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Head Mounted Augmented Reality── the Next Disruptive Technology?

5/27/2015 Anant Goel

Unlike virtual reality (VR), augmented reality (AR) provides a gateway to a new dimension without the need to leave our physical world behind. We still see the real world around us in AR [Google Glass, Microsoft HoloLens], whereas in VR [Facebook Oculus, Google Cardboard], the real world is completely blocked out and replaced by a new world that immerses the user in a computer generated environment.

AR is rapidly gaining momentum (and extreme amounts of funding) with great advances and opportunities in science, design, and business. It is not often that a whole new communications medium is introduced to the world. AR will have a profound effect on the way we live, work, and play. Now is the time to imagine, design, and build our virtual future.

Google Glass was a weird failure of sorts, but it did capture attention, excitement, fear, disgust and curiosity. Google Cardboard, Project Tango and all of its latest VR/AR efforts have really been experiments, not full-blown fully-fleshed gadgets.  Can Google help make people care about virtual reality, or augmented reality, and make a bigger, more impressive splash than Facebook Oculus; or Magic Leap; or Microsoft HoloLens? It remains to be seen.

Given the significant coverage of Google Glass and Microsoft HoloLens in industry media and popular culture, Envision IP took a look at other large technology companies that may also be innovating in the augmented reality (AR) and head-mounted display (HMD) space. Since 2012, the AR and HMD market has certainly experienced widespread publicity, acquisitions, and growth.  Presumably driven by an increased adoption of wearable devices in general, many technology companies, both large players and smaller new entrants, are developing glass-like and head-mounted devices, and related components and software, for consumer and enterprise use.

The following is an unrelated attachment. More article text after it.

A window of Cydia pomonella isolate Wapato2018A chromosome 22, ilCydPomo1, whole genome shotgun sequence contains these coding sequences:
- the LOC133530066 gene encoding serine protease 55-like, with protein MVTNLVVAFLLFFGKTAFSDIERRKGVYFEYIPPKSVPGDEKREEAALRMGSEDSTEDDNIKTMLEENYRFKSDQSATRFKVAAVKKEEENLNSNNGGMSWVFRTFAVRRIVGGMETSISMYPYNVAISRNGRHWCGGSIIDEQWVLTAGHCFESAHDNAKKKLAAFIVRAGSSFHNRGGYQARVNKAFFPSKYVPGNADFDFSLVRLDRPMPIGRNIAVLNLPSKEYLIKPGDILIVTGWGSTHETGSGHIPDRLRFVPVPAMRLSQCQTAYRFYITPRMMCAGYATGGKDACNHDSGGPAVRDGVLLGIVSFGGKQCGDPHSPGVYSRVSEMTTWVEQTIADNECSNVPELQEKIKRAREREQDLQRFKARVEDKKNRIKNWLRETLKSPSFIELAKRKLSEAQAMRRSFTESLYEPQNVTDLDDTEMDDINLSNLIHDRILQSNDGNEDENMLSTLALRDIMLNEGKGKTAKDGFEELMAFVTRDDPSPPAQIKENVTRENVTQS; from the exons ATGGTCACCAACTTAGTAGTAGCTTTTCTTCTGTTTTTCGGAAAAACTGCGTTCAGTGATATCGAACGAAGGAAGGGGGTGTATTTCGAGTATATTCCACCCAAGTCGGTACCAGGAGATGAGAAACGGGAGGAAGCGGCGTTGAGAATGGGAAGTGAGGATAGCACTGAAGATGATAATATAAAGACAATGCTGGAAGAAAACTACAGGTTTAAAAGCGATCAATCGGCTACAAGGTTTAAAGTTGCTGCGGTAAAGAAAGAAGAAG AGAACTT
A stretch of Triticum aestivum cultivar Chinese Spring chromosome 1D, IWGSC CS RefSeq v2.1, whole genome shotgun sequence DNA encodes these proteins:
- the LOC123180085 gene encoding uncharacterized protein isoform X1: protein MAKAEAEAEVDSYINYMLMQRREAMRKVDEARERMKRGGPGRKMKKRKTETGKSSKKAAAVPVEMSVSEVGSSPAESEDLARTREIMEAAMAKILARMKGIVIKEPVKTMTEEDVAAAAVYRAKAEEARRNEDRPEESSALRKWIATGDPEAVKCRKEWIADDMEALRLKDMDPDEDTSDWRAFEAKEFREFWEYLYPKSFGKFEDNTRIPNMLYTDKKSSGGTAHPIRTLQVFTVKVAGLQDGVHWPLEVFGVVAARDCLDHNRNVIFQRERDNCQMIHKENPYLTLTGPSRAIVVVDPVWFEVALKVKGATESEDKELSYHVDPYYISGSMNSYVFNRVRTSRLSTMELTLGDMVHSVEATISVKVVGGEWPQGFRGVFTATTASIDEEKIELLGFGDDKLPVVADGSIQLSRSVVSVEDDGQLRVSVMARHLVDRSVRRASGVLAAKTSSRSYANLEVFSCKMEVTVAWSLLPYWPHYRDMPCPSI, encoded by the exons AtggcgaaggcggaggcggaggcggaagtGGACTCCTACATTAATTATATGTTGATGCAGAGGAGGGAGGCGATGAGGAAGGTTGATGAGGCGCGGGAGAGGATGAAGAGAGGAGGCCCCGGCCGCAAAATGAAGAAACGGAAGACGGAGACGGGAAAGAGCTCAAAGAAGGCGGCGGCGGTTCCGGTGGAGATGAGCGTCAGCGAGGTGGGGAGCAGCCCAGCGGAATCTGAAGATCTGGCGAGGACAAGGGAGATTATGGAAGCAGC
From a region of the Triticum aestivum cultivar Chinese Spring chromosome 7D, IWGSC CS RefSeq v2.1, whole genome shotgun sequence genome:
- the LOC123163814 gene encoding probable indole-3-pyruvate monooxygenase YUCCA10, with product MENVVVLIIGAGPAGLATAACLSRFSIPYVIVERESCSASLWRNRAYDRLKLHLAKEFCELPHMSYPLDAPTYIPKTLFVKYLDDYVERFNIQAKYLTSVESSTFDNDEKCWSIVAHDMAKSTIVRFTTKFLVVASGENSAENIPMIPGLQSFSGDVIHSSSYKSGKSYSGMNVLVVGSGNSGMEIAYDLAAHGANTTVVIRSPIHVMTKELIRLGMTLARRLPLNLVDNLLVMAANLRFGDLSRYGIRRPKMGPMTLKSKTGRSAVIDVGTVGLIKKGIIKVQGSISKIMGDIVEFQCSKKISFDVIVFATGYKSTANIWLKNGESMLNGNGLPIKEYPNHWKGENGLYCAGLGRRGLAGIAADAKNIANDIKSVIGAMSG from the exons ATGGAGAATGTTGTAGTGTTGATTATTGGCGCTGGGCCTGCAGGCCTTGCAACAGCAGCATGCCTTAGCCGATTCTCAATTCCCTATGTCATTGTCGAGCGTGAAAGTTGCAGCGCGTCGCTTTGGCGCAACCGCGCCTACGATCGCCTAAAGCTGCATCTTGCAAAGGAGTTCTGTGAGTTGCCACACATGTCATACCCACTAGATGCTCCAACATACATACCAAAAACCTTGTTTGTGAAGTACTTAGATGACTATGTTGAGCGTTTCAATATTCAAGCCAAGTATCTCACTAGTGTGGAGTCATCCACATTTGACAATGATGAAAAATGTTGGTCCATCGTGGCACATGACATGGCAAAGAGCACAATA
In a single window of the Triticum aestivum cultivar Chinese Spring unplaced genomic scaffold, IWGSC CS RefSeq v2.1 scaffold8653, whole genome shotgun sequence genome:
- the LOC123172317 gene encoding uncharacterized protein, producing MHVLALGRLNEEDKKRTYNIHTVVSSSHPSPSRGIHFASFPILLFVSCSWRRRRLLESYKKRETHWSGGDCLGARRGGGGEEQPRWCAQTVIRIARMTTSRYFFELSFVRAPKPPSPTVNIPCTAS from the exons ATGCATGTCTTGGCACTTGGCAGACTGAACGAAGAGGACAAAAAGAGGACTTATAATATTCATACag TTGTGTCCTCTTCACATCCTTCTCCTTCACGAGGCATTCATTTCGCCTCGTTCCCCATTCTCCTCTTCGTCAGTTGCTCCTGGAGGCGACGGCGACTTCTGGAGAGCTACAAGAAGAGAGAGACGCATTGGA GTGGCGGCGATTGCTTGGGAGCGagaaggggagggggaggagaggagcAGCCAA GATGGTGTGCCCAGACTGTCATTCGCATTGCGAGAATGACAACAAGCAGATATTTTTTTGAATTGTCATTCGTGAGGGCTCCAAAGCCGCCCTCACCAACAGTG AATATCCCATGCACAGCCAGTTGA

Envision IP recently took another look at the companies that are actively patenting in this space, and identified over 2,300 US patents with claims related to AR and HMD platforms and devices. These patents cover a broad array of technologies specific to the augmented reality space, from display hardware and semiconductors, to software that drives image processing, network connectivity, and personalized content delivery.

MicroVision topped the Envision IP’s list as the largest US patent holder in this space, owning 233 US patents primarily related to hardware components for augmented reality systems, with a focus on miniaturized MEMS and PICO level systems.

Altogether, many of the underlying techniques that are needed to realize highly realistic augmented reality have been demonstrated… but the companies like Google, Magic Leap, and Microsoft will have to refine and combine them in ways no one has yet managed to do. “I think people are starting to realize this is the future of building consumer devices… but it involves big challenges at the intersection of optics, electronics, algorithms, and understanding the human visual system.”
 
 
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